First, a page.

"The ambivert advantage stems from the tendency to be assertive and enthusiastic enough to persuade and close, but at the same time, listening carefully to customers and avoiding the appearance of being overly confident or excited."
Some hiring managers try to whittle down their applicant pool by focusing only on the extreme extroverts, and then wonder why finding a great candidate is so difficult. It's no wonder - most people are ambiverts, so the most effective salespeople were ruled out before they were even considered. It's even possible an ambivert who can do the job is already on staff, but was ruled out in favor of the boasting and gregarious candidates. That perfect person to do the job might be right down the hall.
Think about the last time you were hiring someone for a sales or customer service role. First impressions matter, right? During the interview, you were probably laser-focused on whether the candidate had that gregarious and outgoing personality. So when the candidate was nervous and didn't effectively sell themselves exactly like you imagined, you ruled them out. They were nervous the first time they met you, so how are they supposed to make a great first impression and effectively sell your product or service to customers?
But we've written before about the differences between interview skills and working skills. Turns out that candidate who nailed the interview, and made that phenomenal first impression? He might only be great at interviewing because he's pretty lousy at doing the actual job. In fact, the study we referenced found "the contributions of extroverts were not as good as expected and the introvert performed beyond expectations in a team environment." Are we saying to take an extroverted candidate out of consideration, solely because of their personality? Of course not. Just include the introverts and ambiverts in the mix as well. Studies show they'll often surprise you.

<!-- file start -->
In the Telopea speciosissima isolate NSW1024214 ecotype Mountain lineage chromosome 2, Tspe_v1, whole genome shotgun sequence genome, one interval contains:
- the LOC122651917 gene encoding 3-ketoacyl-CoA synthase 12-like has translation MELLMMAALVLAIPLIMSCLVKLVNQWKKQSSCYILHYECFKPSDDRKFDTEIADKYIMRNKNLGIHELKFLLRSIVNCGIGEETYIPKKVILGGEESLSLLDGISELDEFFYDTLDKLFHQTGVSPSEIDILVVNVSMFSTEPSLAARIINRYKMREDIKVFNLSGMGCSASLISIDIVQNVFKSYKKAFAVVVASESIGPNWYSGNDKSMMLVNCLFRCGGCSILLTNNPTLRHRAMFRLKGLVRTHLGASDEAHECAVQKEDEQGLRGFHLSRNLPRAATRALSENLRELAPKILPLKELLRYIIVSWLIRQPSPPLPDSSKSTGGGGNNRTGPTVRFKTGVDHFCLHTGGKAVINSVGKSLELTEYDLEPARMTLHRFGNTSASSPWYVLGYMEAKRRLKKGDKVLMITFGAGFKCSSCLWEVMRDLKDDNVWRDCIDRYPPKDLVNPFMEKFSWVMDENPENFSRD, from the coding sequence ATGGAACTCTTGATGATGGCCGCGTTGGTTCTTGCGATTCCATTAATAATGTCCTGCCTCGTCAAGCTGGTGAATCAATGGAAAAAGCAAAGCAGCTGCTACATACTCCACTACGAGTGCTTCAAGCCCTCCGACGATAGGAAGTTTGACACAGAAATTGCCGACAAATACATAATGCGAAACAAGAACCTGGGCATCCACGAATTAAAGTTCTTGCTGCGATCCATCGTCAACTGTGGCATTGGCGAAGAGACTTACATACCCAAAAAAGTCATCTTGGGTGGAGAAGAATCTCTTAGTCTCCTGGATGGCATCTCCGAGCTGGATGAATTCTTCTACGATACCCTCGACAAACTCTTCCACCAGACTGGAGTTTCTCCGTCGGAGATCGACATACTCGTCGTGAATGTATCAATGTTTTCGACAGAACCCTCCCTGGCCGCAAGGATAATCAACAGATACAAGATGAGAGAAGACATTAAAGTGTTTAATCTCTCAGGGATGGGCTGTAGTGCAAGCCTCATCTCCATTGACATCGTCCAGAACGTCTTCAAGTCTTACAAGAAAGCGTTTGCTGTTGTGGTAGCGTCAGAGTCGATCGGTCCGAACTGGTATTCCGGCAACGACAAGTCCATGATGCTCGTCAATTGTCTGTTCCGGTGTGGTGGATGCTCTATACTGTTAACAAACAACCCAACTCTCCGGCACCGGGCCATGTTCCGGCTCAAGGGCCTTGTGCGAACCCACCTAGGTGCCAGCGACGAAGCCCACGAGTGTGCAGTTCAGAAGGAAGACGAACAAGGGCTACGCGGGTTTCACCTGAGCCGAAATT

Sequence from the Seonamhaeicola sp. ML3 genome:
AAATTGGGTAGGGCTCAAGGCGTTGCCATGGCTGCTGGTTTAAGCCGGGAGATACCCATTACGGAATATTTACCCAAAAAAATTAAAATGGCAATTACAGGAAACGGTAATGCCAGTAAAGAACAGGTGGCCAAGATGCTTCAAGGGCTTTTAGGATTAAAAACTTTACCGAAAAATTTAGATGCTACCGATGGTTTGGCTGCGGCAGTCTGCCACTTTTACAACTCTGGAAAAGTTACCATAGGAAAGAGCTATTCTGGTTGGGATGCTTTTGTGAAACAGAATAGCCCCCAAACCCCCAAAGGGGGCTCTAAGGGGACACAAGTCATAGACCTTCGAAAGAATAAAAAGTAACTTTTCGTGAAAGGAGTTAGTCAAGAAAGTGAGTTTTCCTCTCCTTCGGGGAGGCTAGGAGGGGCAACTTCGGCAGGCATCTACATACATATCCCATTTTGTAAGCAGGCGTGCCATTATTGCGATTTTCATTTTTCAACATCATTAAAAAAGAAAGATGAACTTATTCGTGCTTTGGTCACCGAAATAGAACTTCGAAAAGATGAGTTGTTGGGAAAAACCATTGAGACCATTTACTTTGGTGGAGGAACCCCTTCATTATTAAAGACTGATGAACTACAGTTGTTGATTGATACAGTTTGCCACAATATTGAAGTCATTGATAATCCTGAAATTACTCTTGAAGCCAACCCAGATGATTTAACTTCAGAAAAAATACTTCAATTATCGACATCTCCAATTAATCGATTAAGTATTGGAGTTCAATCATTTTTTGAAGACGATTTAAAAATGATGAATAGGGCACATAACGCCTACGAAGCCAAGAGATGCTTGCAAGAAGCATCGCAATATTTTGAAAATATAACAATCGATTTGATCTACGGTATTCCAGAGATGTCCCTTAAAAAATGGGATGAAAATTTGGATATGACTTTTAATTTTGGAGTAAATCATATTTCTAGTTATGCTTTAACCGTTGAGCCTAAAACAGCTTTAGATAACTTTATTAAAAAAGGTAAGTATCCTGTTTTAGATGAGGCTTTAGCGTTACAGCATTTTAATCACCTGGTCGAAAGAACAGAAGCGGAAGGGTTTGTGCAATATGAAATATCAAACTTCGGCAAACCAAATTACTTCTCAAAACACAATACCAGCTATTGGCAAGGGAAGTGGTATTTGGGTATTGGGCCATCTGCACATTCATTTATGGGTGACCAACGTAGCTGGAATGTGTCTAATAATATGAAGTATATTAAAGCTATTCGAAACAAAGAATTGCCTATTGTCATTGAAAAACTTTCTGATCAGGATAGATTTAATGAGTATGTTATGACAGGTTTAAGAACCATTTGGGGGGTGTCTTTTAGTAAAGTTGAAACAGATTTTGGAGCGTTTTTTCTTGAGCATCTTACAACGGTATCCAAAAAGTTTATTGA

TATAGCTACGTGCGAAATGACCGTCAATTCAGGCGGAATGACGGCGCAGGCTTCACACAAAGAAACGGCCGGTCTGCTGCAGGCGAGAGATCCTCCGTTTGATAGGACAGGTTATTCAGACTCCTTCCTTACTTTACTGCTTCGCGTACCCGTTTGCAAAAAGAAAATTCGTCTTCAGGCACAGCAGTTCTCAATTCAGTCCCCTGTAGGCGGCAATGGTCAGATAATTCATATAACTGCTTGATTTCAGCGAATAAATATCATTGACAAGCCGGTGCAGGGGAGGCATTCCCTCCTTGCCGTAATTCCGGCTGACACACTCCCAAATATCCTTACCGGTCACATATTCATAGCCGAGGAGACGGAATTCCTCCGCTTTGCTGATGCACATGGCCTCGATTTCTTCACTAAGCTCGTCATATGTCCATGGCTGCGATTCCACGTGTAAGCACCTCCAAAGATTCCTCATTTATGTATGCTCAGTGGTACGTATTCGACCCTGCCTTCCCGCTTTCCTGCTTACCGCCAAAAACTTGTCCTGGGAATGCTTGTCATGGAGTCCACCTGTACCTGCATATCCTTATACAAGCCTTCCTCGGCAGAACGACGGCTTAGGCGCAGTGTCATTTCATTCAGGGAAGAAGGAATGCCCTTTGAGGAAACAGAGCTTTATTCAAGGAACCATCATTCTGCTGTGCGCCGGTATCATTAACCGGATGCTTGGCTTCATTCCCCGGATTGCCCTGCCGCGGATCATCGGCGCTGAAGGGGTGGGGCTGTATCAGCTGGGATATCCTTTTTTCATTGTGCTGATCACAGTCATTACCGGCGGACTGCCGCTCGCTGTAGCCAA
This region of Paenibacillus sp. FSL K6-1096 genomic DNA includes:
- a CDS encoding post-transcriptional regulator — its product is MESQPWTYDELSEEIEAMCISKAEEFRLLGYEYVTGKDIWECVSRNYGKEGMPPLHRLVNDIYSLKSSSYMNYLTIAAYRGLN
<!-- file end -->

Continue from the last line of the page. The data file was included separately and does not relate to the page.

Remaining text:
If you'd like to stop wasting your time on the irrelevant, superficial aspects of interviewing, and start understanding the deeper elements of what really predicts success a new hire, read our post on How to Conduct a Job Interview so Top Performers Actually Want to Take Your Job.
And, if you prefer all that research and information pulled together into one attractive document you can easily share with others, download our Employer Guide to Interviewing.
Of course, interviews are only one component of a great hiring process, our Resource Center has additional topics you might find helpful:
- How to Replace Underperforming Employees
- How to Write Job Descriptions that Attract Great Candidates
- How to Handle Bad Glassdoor Reviews
- How to Evaluate the Effectiveness of Your Hiring Process
- How to Make Your Hiring Process More Certain, Predictable and Consistent
One disclaimer: This advice will be most relevant to hiring managers who are interviewing professional staff in large metropolitan areas. Our perspective is shaped by our work, and we work in a retained executive search firm, conducting searches for CEO and senior staff positions. We've completed over 600 searches for associations and other nonprofits in major metropolitan areas like Washington DC, New York, and Chicago, so we make no claim that all of our advice will be relevant if you are interviewing for other types of positions in other job markets.
Topics: Interviewing Executives